“Influencers sounded like a great idea,” tweeted Digiday. “Until we started throwing money at them.”
Last week, an interview with an anonymous social media executive began making the rounds on Twitter. Social media influencers, it argued, are being paid too much money, resulting in bitter relationships between them, agencies, and brands. The executive insinuates that brands are being misled by influencers, that they don’t have talent or longevity, and he/she even goes so far as to say that influencers are “disappearing.” “Rest in peace, influencers,” declared Gawker. “Long live the next thing.”
In the words of Beyoncé, hold up.
The statements of this social media executive (and of Gawker) couldn’t be further from reality — social media influencers aren’t going to “disappear” anytime soon. (In fact, micro-influencers are rising in number on Instagram.) And if you believe that they are and you work in media, you should maybe consider another career path. Brushing off the significance of social media influencers doesn’t make you look funny or edgy — it makes you look like you don’t understand the Internet.
To many, an “influencer” is an undeserved title bestowed upon a young person with a large social media following. Take a deeper look, though, and you’ll realize that these social stars are more than their follower count. They’re creators. Artists. Filmmakers. Photographers. Entrepreneurs. They have spent years cultivating organic audiences, starting in college dorms and childhood bedrooms with a basic webcam. They have built relationships with their viewers, who know their favorite lipstick color, apps, and bands — recommendations given without the expectation of compensation. Unlike mainstream celebrities, it’s that I-feel-like-I’m-hanging-out-with-my-cool-friend-after-school feeling that makes the connection feel authentic. Because of this, the relationship between the brand and influencer has to actually make sense. And when it comes to selecting an influencer to market a product, it’s usually about more than just asking a CEO’s kid who they like (which is something that actually happened, according to the executive in the Digiday profile).
Influencers can be miscast. But instead of blaming the influencer for failing to produce results, maybe brands should ask themselves why they chose that influencer in the first place. If the strategy is “Oh, my kid likes this guy,” that’s simply poor judgment — and that’s on you. It’s 2016. Just because an Instagram star has a million followers doesn’t make them special or particularly influential, in the same way that a news site’s million Twitter followers don’t guarantee millions of page views every time that account tweets a link. A writer who gets hired by a media outlet because they have a large social media following isn’t necessarily guaranteed to produce amazing work.
When making these decisions, brands need to be using data analytics, and they need to be asking smarter questions. They need to look beyond reach and ask not how many followers someone has, but who those followers are — what are their demographics? How old are they? What languages do they speak? What countries are they from? How many of the followers are paid? Are they active?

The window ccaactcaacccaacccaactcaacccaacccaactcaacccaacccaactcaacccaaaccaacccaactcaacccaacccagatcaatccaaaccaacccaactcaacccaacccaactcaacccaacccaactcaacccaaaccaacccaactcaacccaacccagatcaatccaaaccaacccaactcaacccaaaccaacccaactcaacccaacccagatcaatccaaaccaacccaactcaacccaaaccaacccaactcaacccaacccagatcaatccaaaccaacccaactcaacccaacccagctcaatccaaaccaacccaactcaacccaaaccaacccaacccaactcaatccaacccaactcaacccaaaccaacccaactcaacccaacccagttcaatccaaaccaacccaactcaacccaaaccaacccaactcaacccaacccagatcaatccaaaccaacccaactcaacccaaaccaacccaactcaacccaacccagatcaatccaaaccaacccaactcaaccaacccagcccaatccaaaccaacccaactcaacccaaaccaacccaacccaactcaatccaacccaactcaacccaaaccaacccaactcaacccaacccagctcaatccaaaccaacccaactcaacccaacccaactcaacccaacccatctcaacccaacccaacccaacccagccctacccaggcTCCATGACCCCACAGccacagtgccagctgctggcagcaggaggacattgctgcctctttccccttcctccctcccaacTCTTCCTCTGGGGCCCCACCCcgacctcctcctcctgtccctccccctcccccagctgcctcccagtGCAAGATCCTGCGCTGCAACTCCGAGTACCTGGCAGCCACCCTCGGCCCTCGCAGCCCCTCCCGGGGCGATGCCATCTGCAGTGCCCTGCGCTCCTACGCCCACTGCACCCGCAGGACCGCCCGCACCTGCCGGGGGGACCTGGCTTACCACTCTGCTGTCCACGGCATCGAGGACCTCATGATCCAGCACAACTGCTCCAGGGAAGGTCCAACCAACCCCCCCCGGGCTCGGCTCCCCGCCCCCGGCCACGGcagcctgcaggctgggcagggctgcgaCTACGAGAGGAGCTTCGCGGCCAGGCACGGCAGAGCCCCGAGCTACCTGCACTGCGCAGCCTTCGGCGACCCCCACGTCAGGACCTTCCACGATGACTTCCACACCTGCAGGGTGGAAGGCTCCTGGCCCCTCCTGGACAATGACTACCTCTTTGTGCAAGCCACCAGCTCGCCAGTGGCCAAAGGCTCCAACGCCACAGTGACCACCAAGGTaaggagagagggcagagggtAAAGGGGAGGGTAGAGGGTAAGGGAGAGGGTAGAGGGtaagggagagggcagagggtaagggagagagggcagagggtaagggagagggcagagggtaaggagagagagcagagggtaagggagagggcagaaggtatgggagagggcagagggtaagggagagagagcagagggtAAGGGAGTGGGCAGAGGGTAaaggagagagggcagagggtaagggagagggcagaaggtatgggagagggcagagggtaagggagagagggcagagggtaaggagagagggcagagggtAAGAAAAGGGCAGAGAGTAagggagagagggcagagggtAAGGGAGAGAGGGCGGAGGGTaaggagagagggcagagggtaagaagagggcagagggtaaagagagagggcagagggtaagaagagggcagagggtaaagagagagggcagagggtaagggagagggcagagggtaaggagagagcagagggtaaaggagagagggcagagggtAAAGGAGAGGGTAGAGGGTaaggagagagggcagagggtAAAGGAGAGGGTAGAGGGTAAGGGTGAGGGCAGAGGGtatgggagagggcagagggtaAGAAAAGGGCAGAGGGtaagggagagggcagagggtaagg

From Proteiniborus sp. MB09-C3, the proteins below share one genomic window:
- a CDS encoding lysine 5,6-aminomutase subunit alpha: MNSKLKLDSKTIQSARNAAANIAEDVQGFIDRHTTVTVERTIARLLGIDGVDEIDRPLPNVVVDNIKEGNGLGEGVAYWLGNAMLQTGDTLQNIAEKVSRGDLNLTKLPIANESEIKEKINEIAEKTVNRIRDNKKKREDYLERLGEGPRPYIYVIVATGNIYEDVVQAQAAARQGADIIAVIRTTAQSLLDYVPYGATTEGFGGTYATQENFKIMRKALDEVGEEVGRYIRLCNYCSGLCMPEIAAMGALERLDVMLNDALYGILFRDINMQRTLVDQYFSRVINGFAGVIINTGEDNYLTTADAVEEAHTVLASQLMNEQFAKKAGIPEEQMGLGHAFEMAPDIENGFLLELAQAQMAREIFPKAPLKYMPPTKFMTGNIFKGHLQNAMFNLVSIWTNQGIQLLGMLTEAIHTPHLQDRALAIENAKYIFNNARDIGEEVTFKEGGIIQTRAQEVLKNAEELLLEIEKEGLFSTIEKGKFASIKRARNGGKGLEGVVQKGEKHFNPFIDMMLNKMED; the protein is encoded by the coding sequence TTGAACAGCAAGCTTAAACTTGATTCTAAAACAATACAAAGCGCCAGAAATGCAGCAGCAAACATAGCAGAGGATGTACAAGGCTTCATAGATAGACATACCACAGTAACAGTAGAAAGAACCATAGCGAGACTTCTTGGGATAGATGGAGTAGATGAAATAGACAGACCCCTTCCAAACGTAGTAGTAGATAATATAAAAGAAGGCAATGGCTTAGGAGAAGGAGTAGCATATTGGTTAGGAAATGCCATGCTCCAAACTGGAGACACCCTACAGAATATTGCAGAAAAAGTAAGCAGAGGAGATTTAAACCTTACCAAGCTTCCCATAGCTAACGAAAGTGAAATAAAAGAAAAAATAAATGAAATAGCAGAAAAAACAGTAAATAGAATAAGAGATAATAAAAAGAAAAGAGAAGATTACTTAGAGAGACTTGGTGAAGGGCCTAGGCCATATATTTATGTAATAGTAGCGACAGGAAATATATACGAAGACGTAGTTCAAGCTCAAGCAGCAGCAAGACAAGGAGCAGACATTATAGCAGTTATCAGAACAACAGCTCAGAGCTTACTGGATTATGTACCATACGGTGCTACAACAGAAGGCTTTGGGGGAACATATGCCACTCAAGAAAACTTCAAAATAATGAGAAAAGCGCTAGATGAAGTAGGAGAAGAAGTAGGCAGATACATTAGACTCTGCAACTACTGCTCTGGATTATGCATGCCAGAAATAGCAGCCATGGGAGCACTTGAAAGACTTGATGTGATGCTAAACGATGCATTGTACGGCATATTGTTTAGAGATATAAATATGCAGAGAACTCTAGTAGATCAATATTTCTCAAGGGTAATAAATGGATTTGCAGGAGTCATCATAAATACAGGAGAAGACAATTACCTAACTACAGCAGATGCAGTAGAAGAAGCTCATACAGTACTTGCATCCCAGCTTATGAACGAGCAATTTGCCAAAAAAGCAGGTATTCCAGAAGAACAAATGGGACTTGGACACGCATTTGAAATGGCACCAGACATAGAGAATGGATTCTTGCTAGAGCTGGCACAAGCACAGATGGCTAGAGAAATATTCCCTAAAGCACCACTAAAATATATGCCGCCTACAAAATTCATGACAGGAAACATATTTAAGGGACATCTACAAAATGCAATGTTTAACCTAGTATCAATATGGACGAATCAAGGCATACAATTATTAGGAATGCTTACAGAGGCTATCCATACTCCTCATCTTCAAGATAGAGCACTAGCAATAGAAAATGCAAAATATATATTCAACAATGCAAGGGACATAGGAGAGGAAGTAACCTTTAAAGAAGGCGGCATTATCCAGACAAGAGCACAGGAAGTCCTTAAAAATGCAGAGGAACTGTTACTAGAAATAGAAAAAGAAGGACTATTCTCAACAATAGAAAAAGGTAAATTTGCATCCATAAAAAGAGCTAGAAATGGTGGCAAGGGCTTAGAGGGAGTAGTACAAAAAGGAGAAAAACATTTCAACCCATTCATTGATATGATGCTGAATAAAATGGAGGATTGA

It’s indisputable that influencers should be paid — they earn their money. The bubbling issue is, well, how much? Inspired by the Digiday piece and the existing “Who Pays Writers,” former Tumblr creative strategist and Femsplain founder Amber Discko created a brilliant crowd-sourced list of who’s actually paying influencers. “The real problem is that this is a fairly new form of advertising, and with that comes a lack of transparency around what it’s all worth,” Discko explained to The Financial Diet.
Discko is right. For many brands, this whole social media influencer thing is new. But that doesn’t mean we should all be mad that a teenager is getting paid thousands of dollars. As Vine creator development strategist Jeremy Cabalona points out:
Influencers are a valid marketing medium, just like billboards or tv spots.
Anonymous butthurt Digiday contributor can take many seats.
— jeremy cabo (@jeremycabo) May 12, 2016
Brands, do your homework. Open the conversation. Start being transparent — and this applies to both the brand and the influencer. Let’s help each other out.
At the end of the day, as in most industries, talent rises. As an influencer grows in popularity, so will his or her worth. This is not a new concept! The influencers who fail to offer value beyond followers will become less relevant, and the influencers who understand marketing, relationships, and engagement will succeed. They are the ones who will get the shampoo ads, the Times Square billboards, and the car commercials. And they’ll deserve every dime.